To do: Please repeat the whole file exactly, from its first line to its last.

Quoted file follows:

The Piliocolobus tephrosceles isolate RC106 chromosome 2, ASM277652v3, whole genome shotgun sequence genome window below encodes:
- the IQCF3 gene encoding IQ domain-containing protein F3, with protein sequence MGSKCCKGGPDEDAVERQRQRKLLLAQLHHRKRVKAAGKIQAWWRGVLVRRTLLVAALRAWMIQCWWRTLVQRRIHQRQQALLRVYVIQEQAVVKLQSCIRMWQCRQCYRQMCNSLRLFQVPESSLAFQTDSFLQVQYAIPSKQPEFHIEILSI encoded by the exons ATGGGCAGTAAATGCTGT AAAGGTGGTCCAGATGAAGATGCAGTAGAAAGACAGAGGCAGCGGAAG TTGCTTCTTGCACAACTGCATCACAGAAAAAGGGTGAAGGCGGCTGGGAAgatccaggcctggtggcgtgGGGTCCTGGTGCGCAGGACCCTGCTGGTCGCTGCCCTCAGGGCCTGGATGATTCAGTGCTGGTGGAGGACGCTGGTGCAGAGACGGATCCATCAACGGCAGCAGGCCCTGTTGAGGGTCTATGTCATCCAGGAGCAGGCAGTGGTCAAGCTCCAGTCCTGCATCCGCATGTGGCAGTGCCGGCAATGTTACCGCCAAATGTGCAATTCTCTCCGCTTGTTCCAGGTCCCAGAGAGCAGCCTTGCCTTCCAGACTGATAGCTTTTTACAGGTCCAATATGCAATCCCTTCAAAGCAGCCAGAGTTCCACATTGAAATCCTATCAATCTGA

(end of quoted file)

The Piliocolobus tephrosceles isolate RC106 chromosome 2, ASM277652v3, whole genome shotgun sequence genome window below encodes:
- the IQCF3 gene encoding IQ domain-containing protein F3, with protein sequence MGSKCCKGGPDEDAVERQRQRKLLLAQLHHRKRVKAAGKIQAWWRGVLVRRTLLVAALRAWMIQCWWRTLVQRRIHQRQQALLRVYVIQEQAVVKLQSCIRMWQCRQCYRQMCNSLRLFQVPESSLAFQTDSFLQVQYAIPSKQPEFHIEILSI encoded by the exons ATGGGCAGTAAATGCTGT AAAGGTGGTCCAGATGAAGATGCAGTAGAAAGACAGAGGCAGCGGAAG TTGCTTCTTGCACAACTGCATCACAGAAAAAGGGTGAAGGCGGCTGGGAAgatccaggcctggtggcgtgGGGTCCTGGTGCGCAGGACCCTGCTGGTCGCTGCCCTCAGGGCCTGGATGATTCAGTGCTGGTGGAGGACGCTGGTGCAGAGACGGATCCATCAACGGCAGCAGGCCCTGTTGAGGGTCTATGTCATCCAGGAGCAGGCAGTGGTCAAGCTCCAGTCCTGCATCCGCATGTGGCAGTGCCGGCAATGTTACCGCCAAATGTGCAATTCTCTCCGCTTGTTCCAGGTCCCAGAGAGCAGCCTTGCCTTCCAGACTGATAGCTTTTTACAGGTCCAATATGCAATCCCTTCAAAGCAGCCAGAGTTCCACATTGAAATCCTATCAATCTGA